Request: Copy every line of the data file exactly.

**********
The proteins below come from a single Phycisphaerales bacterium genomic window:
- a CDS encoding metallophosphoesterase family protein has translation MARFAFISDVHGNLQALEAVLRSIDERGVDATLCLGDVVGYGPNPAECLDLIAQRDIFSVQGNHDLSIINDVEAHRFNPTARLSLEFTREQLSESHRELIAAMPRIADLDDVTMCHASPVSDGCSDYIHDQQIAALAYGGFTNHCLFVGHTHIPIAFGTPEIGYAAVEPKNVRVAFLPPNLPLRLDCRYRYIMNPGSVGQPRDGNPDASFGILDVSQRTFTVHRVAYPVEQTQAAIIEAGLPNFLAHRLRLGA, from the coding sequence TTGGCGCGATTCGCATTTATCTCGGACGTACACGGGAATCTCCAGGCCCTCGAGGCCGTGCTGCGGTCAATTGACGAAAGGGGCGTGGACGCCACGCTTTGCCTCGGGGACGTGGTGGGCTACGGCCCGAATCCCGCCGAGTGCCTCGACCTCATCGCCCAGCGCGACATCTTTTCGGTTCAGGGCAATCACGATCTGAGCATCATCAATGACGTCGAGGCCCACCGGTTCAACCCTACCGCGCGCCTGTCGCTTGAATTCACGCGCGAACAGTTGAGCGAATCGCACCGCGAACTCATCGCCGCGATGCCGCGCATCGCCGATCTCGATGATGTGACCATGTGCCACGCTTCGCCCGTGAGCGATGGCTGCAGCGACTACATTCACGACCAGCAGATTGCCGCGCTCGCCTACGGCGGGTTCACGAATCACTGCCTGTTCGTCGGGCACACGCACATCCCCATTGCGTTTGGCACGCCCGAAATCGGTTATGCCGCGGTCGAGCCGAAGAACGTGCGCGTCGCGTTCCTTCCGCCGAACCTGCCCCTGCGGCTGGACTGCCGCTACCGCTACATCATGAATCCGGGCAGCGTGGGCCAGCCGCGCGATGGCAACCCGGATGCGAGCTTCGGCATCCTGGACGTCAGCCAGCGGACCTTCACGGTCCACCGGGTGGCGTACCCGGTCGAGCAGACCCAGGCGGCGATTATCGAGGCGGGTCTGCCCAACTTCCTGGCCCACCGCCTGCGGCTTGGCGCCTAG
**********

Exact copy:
The proteins below come from a single Phycisphaerales bacterium genomic window:
- a CDS encoding metallophosphoesterase family protein has translation MARFAFISDVHGNLQALEAVLRSIDERGVDATLCLGDVVGYGPNPAECLDLIAQRDIFSVQGNHDLSIINDVEAHRFNPTARLSLEFTREQLSESHRELIAAMPRIADLDDVTMCHASPVSDGCSDYIHDQQIAALAYGGFTNHCLFVGHTHIPIAFGTPEIGYAAVEPKNVRVAFLPPNLPLRLDCRYRYIMNPGSVGQPRDGNPDASFGILDVSQRTFTVHRVAYPVEQTQAAIIEAGLPNFLAHRLRLGA, from the coding sequence TTGGCGCGATTCGCATTTATCTCGGACGTACACGGGAATCTCCAGGCCCTCGAGGCCGTGCTGCGGTCAATTGACGAAAGGGGCGTGGACGCCACGCTTTGCCTCGGGGACGTGGTGGGCTACGGCCCGAATCCCGCCGAGTGCCTCGACCTCATCGCCCAGCGCGACATCTTTTCGGTTCAGGGCAATCACGATCTGAGCATCATCAATGACGTCGAGGCCCACCGGTTCAACCCTACCGCGCGCCTGTCGCTTGAATTCACGCGCGAACAGTTGAGCGAATCGCACCGCGAACTCATCGCCGCGATGCCGCGCATCGCCGATCTCGATGATGTGACCATGTGCCACGCTTCGCCCGTGAGCGATGGCTGCAGCGACTACATTCACGACCAGCAGATTGCCGCGCTCGCCTACGGCGGGTTCACGAATCACTGCCTGTTCGTCGGGCACACGCACATCCCCATTGCGTTTGGCACGCCCGAAATCGGTTATGCCGCGGTCGAGCCGAAGAACGTGCGCGTCGCGTTCCTTCCGCCGAACCTGCCCCTGCGGCTGGACTGCCGCTACCGCTACATCATGAATCCGGGCAGCGTGGGCCAGCCGCGCGATGGCAACCCGGATGCGAGCTTCGGCATCCTGGACGTCAGCCAGCGGACCTTCACGGTCCACCGGGTGGCGTACCCGGTCGAGCAGACCCAGGCGGCGATTATCGAGGCGGGTCTGCCCAACTTCCTGGCCCACCGCCTGCGGCTTGGCGCCTAG